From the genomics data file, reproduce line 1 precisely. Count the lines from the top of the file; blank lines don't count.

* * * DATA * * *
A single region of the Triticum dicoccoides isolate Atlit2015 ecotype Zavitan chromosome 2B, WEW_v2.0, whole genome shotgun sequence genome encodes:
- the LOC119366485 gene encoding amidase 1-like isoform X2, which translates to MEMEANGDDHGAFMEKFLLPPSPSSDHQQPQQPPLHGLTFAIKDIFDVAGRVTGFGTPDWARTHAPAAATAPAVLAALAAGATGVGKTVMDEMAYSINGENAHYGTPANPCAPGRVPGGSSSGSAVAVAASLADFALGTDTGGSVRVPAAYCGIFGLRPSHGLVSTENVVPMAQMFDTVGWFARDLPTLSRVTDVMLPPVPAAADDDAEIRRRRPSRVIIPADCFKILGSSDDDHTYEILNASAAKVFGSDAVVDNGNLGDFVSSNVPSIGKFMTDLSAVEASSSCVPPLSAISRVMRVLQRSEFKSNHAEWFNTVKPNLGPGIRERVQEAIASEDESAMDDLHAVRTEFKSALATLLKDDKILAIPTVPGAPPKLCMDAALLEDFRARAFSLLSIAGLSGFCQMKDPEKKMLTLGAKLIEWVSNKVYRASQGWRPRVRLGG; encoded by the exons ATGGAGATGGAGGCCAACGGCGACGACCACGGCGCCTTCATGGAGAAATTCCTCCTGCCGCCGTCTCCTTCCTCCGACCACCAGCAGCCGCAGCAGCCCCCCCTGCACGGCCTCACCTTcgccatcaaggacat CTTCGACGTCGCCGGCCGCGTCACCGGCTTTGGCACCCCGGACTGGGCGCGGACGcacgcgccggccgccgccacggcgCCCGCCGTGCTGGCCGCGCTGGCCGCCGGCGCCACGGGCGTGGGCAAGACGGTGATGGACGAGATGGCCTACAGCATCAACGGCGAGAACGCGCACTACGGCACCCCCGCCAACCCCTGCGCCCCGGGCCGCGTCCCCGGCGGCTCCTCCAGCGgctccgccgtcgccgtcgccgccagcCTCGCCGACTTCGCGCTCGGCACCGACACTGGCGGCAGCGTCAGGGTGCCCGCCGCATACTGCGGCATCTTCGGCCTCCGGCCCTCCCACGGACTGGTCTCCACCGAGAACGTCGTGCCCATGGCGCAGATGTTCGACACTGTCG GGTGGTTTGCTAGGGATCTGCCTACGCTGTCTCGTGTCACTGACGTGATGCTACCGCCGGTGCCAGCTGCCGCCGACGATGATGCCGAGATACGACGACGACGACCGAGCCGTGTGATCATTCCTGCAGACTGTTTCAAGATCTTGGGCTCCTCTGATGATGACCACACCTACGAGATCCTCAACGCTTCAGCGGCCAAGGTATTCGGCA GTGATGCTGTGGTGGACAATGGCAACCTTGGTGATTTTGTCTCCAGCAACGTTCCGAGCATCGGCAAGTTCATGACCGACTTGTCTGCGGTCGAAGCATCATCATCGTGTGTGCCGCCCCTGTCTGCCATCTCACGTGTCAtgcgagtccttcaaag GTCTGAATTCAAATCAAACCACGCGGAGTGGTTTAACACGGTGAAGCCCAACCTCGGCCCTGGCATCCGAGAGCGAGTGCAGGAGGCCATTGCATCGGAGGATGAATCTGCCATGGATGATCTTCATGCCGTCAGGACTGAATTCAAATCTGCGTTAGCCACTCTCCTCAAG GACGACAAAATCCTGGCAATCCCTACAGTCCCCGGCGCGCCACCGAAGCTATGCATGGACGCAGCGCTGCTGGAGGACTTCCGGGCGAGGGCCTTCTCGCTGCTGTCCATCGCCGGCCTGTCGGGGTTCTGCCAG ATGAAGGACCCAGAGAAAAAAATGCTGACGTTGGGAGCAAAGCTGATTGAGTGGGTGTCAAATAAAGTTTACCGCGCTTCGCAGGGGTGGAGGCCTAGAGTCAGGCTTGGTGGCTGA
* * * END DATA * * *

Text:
A single region of the Triticum dicoccoides isolate Atlit2015 ecotype Zavitan chromosome 2B, WEW_v2.0, whole genome shotgun sequence genome encodes: